Mission Peak mistakenly relies on POWER, supra, 10 Cal.5th 479, 268 Cal.Rptr.3d 148, 472 P.3d 459. In POWER, our Supreme Court considered a county ordinance classifying all well drilling permits as ministerial. (Id., at pp. 495-496, 268 Cal.Rptr.3d 148, 472 P.3d 459.) The court found that, at least in some cases, the ordinance gave the county discretion to require changes that would mitigate environmental impacts; so a blanket classification was inappropriate. (Id., at pp. 496-498, 500-501, 268 Cal.Rptr.3d 148, 472 P.3d 459; see Guidelines, § 15268, subd. (d).) POWER examined the authority of one agency and concluded that it had discretion over some projects. The case does not remotely suggest that an agency lacking discretionary authority is required to conduct CEQA review because a different agency had such authority.

Mission Peak's second argument fares no better. Mission Peak contends that the project did not satisfy the requirements for a small domestic use registration because the Georges misrepresented facts about the size of the pond and other features. Accordingly, it reasons, the board had discretion, in a colloquial sense, to deny the project or to tell the Georges that they must change the project to meet the program requirements. Mission Peak misunderstands the test. The test is whether the board had the legal authority to impose environmentally beneficial changes as conditions on the project. (POWER, supra, 10 Cal.5th at pp. 493-494, 268 Cal.Rptr.3d 148, 472 P.3d 459; Guidelines, § 15002, subd. (i)(2.) Mission Peak points to no such authority. Instead, it argues the board misapplied the fixed criteria to the facts and made an erroneous ministerial decision. CEQA does not regulate ministerial decisions—full stop. (Pub. Resources Code, § 21080, subd. (b)(1).)

Third, and finally, Mission Peak offers a somewhat confusing variation on its second argument. Mission Peak contends that, even assuming the board's “approval of [the Georges’] registration [w]as a ministerial act,” the board's action nonetheless violated CEQA because the Georges’ project “did not meet the requirements for a small domestic use” and is “not supported by substantial evidence.” Again, this is simply an argument that the board made an erroneous ministerial decision – which, as we have explained, is not a basis for a CEQA claim. Mission Peak mistakenly relies on Sierra Club, which states that, to the extent a CEQA exemption turns on an agency's factual determinations, courts review those determinations for substantial evidence. (Sierra Club, 11 Cal.App.5th at p. 24; see, e.g., Apartment Assn. of Greater Los Angeles v. City of Los Angeles (2001) 90 Cal.App.4th 1162, 1173-1174.) The exemption here does not turn on factual determinations but, instead, on the board's lack of discretionary legal authority.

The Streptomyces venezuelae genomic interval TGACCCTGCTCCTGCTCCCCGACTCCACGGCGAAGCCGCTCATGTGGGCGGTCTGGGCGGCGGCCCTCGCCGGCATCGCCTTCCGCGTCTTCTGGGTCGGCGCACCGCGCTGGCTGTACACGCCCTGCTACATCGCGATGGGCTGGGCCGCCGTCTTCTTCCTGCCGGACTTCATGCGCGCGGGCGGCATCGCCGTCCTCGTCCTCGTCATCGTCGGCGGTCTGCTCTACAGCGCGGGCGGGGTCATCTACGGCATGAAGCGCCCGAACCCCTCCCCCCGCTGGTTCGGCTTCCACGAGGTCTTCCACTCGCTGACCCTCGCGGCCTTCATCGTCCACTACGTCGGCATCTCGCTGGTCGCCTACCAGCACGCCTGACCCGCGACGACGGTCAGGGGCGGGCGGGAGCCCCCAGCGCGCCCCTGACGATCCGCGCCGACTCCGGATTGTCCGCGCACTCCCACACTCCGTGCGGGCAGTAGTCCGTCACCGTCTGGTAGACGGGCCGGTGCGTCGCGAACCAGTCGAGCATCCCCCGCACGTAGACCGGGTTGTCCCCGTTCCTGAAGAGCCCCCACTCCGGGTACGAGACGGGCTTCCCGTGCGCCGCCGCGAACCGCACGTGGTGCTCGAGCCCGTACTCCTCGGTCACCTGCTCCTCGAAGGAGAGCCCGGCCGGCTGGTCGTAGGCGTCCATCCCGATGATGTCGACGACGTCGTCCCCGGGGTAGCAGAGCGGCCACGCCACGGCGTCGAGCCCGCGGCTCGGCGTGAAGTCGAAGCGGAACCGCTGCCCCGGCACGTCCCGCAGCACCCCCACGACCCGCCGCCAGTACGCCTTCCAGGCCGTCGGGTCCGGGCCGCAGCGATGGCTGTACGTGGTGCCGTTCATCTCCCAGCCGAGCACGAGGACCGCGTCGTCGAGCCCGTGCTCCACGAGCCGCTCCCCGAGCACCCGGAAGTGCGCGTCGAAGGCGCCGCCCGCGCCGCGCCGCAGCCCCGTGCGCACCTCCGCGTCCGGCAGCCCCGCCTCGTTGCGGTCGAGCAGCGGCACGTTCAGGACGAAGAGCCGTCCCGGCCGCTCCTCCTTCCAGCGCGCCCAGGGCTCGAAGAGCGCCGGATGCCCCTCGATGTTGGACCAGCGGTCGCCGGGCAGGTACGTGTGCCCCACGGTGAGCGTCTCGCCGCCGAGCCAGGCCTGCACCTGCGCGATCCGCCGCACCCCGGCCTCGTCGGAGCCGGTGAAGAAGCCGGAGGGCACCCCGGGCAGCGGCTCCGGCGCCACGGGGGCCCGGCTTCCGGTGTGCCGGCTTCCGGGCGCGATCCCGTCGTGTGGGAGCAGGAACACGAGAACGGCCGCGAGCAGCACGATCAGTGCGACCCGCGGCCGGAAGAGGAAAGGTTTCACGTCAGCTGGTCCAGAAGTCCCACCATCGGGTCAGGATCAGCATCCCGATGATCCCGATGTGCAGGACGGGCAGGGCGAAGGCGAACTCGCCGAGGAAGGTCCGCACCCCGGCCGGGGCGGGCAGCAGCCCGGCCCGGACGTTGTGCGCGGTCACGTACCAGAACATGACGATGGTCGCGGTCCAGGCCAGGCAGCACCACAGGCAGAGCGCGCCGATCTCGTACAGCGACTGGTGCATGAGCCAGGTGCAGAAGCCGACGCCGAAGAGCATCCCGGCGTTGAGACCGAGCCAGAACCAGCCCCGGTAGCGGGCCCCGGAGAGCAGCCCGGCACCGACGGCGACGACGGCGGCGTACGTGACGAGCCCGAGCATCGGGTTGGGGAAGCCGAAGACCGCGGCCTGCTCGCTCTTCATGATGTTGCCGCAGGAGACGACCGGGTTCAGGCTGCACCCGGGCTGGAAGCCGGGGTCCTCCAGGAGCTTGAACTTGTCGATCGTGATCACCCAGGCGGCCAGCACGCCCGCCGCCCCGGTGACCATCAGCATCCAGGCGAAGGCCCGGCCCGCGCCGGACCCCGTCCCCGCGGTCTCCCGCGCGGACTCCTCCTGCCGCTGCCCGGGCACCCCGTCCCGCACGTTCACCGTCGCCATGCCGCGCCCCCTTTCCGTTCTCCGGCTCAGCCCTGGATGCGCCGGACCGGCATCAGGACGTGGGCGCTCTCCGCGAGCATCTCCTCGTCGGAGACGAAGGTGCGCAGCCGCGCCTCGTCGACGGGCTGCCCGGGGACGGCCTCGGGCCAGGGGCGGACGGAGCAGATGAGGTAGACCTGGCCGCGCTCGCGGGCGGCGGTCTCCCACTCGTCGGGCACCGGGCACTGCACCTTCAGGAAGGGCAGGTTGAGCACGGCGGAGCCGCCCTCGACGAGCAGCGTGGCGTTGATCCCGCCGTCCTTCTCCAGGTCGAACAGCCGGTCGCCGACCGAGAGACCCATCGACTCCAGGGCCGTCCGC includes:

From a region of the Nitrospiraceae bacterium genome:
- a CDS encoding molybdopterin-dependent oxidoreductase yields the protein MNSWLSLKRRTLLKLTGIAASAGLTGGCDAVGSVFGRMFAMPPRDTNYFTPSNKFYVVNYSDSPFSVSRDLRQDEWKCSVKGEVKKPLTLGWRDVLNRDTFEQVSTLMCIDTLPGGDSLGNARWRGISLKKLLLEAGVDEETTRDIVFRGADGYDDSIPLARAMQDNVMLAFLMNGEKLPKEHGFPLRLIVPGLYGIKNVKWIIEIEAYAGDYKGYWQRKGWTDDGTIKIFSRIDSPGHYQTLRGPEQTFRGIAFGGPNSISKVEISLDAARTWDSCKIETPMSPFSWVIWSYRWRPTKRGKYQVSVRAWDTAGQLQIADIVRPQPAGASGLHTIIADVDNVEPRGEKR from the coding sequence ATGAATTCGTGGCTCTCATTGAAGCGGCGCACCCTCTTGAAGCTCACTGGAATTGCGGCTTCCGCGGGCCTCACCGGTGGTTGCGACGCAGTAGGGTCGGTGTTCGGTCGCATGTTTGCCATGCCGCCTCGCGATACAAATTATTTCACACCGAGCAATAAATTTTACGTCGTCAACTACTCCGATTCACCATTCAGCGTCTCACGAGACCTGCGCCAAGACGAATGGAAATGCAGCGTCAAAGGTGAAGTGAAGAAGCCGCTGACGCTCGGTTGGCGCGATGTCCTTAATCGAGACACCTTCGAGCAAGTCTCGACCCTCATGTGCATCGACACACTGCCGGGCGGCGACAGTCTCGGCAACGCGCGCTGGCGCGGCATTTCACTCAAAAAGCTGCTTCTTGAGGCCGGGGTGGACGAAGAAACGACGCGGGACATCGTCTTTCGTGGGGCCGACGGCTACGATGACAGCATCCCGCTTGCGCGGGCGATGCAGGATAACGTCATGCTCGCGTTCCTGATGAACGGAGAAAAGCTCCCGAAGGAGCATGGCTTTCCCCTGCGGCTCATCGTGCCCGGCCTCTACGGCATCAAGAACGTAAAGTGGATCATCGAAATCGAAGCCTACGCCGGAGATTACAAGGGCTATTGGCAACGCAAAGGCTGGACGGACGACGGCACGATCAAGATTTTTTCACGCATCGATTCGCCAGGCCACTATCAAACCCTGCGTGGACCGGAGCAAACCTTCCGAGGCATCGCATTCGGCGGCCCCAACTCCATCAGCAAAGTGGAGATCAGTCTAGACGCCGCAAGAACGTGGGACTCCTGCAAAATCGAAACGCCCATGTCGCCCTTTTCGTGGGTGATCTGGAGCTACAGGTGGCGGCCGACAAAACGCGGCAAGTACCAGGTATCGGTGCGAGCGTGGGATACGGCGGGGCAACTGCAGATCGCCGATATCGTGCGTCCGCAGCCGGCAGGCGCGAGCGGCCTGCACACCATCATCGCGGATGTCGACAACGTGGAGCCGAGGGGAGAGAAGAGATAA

Mission Peak does not explain how it could amend its petition to state a viable cause of action. (See Reeder v. Specialized Loan Servicing LLC (2020) 52 Cal.App.5th 795, 805, 266 Cal.Rptr.3d 578; Cantu v. Resolution Trust Corp. (1992) 4 Cal.App.4th 857, 892, 6 Cal.Rptr.2d 151.) The trial court properly sustained the demurrer without leave to amend.


The judgment is affirmed.


1.   Undesignated statutory references are to the Water Code.

2.   In practice, as the parties acknowledge, the registrant may allow the board to submit the information to the department on the registrant's behalf, which was apparently the case here.

3.   In reciting Mission Peak's allegations and contentions, we do not suggest that they accurately describe the program requirements.

4.   If the Georges did misrepresent the project, the Legislature has provided a remedy: the board may revoke a registration if the registrant knowingly made false statements or concealed material facts in the registration form. (§ 1228.4, subd. (b)(2).) Mission Peak does not contest the board's position that its authority to pursue enforcement actions is discretionary. (See § 1228.6, subd. (c) [authorizing enforcement actions].)